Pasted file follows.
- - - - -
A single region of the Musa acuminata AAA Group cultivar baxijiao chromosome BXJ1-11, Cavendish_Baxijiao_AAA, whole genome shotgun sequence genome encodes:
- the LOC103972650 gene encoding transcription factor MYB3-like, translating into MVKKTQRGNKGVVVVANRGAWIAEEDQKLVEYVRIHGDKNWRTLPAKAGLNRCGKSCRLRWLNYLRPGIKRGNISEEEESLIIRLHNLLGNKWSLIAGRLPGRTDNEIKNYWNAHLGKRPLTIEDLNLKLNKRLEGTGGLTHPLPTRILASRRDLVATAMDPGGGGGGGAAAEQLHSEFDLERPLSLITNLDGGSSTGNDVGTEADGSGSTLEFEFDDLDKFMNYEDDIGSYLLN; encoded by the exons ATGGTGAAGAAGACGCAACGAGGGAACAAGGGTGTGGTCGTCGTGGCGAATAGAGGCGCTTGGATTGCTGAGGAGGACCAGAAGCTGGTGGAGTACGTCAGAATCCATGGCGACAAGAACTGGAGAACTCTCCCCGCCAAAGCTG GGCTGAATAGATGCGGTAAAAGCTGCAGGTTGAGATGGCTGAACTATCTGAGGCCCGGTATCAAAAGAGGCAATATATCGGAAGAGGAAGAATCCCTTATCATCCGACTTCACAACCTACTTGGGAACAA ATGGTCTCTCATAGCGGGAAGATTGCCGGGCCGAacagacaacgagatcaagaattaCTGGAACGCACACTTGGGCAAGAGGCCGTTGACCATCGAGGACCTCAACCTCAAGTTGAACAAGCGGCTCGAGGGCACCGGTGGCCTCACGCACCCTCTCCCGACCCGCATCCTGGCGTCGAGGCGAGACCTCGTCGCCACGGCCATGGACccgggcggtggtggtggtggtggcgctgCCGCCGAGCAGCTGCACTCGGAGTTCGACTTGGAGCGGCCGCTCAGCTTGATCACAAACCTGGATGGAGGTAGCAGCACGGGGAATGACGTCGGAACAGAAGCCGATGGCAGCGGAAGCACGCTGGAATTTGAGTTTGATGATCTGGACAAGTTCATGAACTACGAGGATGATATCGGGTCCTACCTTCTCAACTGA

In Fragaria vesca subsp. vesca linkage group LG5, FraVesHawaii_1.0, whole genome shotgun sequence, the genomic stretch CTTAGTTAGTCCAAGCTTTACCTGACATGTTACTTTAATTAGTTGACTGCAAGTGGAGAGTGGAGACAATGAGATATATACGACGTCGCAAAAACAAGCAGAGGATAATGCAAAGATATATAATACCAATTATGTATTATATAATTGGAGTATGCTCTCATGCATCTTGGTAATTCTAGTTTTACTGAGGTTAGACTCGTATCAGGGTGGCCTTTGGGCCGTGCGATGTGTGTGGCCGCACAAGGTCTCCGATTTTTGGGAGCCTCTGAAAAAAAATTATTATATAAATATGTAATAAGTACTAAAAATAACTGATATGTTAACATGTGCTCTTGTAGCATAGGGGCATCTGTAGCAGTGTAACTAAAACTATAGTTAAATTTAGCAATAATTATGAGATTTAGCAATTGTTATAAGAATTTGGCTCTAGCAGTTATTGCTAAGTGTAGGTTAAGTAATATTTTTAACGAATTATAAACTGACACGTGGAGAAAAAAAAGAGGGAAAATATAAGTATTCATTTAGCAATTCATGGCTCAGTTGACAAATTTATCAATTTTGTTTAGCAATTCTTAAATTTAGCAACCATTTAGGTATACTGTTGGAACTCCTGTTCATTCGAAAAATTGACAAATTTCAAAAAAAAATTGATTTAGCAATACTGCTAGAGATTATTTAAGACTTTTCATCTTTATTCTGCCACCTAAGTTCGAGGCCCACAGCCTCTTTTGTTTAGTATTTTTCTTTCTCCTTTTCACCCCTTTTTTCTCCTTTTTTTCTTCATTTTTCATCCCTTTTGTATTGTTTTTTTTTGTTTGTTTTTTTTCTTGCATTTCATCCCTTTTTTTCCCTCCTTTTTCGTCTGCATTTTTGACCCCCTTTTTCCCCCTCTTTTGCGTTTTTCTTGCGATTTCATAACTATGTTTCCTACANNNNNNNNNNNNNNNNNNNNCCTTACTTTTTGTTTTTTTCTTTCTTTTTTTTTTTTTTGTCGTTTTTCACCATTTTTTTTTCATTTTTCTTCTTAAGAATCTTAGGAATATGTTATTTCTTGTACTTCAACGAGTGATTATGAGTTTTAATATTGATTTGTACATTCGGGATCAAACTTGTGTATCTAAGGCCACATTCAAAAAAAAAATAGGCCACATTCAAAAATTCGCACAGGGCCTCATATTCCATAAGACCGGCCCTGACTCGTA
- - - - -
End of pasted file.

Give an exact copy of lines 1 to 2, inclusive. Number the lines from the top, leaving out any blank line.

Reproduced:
A single region of the Musa acuminata AAA Group cultivar baxijiao chromosome BXJ1-11, Cavendish_Baxijiao_AAA, whole genome shotgun sequence genome encodes:
- the LOC103972650 gene encoding transcription factor MYB3-like, translating into MVKKTQRGNKGVVVVANRGAWIAEEDQKLVEYVRIHGDKNWRTLPAKAGLNRCGKSCRLRWLNYLRPGIKRGNISEEEESLIIRLHNLLGNKWSLIAGRLPGRTDNEIKNYWNAHLGKRPLTIEDLNLKLNKRLEGTGGLTHPLPTRILASRRDLVATAMDPGGGGGGGAAAEQLHSEFDLERPLSLITNLDGGSSTGNDVGTEADGSGSTLEFEFDDLDKFMNYEDDIGSYLLN; encoded by the exons ATGGTGAAGAAGACGCAACGAGGGAACAAGGGTGTGGTCGTCGTGGCGAATAGAGGCGCTTGGATTGCTGAGGAGGACCAGAAGCTGGTGGAGTACGTCAGAATCCATGGCGACAAGAACTGGAGAACTCTCCCCGCCAAAGCTG GGCTGAATAGATGCGGTAAAAGCTGCAGGTTGAGATGGCTGAACTATCTGAGGCCCGGTATCAAAAGAGGCAATATATCGGAAGAGGAAGAATCCCTTATCATCCGACTTCACAACCTACTTGGGAACAA ATGGTCTCTCATAGCGGGAAGATTGCCGGGCCGAacagacaacgagatcaagaattaCTGGAACGCACACTTGGGCAAGAGGCCGTTGACCATCGAGGACCTCAACCTCAAGTTGAACAAGCGGCTCGAGGGCACCGGTGGCCTCACGCACCCTCTCCCGACCCGCATCCTGGCGTCGAGGCGAGACCTCGTCGCCACGGCCATGGACccgggcggtggtggtggtggtggcgctgCCGCCGAGCAGCTGCACTCGGAGTTCGACTTGGAGCGGCCGCTCAGCTTGATCACAAACCTGGATGGAGGTAGCAGCACGGGGAATGACGTCGGAACAGAAGCCGATGGCAGCGGAAGCACGCTGGAATTTGAGTTTGATGATCTGGACAAGTTCATGAACTACGAGGATGATATCGGGTCCTACCTTCTCAACTGA